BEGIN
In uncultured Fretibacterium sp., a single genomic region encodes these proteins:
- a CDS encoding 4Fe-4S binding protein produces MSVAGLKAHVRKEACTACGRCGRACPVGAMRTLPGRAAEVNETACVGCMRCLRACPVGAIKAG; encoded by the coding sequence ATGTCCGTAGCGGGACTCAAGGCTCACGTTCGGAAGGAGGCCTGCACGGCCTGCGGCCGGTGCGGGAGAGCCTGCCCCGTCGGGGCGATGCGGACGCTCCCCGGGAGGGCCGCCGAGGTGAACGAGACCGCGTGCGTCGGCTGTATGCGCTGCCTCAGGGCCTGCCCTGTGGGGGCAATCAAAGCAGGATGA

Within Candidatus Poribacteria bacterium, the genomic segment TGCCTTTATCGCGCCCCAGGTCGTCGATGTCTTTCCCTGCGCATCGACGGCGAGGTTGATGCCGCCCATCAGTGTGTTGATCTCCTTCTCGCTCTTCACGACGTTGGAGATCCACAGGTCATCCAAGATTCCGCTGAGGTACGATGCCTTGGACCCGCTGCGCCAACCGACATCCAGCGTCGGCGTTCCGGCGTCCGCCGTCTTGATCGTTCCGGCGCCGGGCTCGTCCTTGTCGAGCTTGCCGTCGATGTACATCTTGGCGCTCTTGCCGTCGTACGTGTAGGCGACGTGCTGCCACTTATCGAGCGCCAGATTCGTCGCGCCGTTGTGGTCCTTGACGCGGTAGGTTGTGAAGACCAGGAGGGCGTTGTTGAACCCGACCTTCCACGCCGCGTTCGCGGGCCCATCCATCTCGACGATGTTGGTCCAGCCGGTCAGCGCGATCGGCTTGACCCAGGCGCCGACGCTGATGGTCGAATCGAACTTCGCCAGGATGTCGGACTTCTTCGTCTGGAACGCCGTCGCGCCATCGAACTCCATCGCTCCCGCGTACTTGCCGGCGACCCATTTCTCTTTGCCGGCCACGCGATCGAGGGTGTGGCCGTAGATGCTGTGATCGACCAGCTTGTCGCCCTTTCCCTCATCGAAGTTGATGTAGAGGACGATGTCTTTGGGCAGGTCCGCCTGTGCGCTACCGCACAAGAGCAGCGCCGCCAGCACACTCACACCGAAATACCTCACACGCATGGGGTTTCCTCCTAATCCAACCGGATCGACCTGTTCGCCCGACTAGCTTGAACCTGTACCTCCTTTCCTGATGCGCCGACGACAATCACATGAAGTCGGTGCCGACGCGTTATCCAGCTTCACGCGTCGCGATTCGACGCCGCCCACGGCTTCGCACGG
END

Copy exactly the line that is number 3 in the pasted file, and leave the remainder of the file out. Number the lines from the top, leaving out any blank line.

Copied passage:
Within Candidatus Poribacteria bacterium, the genomic segment TGCCTTTATCGCGCCCCAGGTCGTCGATGTCTTTCCCTGCGCATCGACGGCGAGGTTGATGCCGCCCATCAGTGTGTTGATCTCCTTCTCGCTCTTCACGACGTTGGAGATCCACAGGTCATCCAAGATTCCGCTGAGGTACGATGCCTTGGACCCGCTGCGCCAACCGACATCCAGCGTCGGCGTTCCGGCGTCCGCCGTCTTGATCGTTCCGGCGCCGGGCTCGTCCTTGTCGAGCTTGCCGTCGATGTACATCTTGGCGCTCTTGCCGTCGTACGTGTAGGCGACGTGCTGCCACTTATCGAGCGCCAGATTCGTCGCGCCGTTGTGGTCCTTGACGCGGTAGGTTGTGAAGACCAGGAGGGCGTTGTTGAACCCGACCTTCCACGCCGCGTTCGCGGGCCCATCCATCTCGACGATGTTGGTCCAGCCGGTCAGCGCGATCGGCTTGACCCAGGCGCCGACGCTGATGGTCGAATCGAACTTCGCCAGGATGTCGGACTTCTTCGTCTGGAACGCCGTCGCGCCATCGAACTCCATCGCTCCCGCGTACTTGCCGGCGACCCATTTCTCTTTGCCGGCCACGCGATCGAGGGTGTGGCCGTAGATGCTGTGATCGACCAGCTTGTCGCCCTTTCCCTCATCGAAGTTGATGTAGAGGACGATGTCTTTGGGCAGGTCCGCCTGTGCGCTACCGCACAAGAGCAGCGCCGCCAGCACACTCACACCGAAATACCTCACACGCATGGGGTTTCCTCCTAATCCAACCGGATCGACCTGTTCGCCCGACTAGCTTGAACCTGTACCTCCTTTCCTGATGCGCCGACGACAATCACATGAAGTCGGTGCCGACGCGTTATCCAGCTTCACGCGTCGCGATTCGACGCCGCCCACGGCTTCGCACGG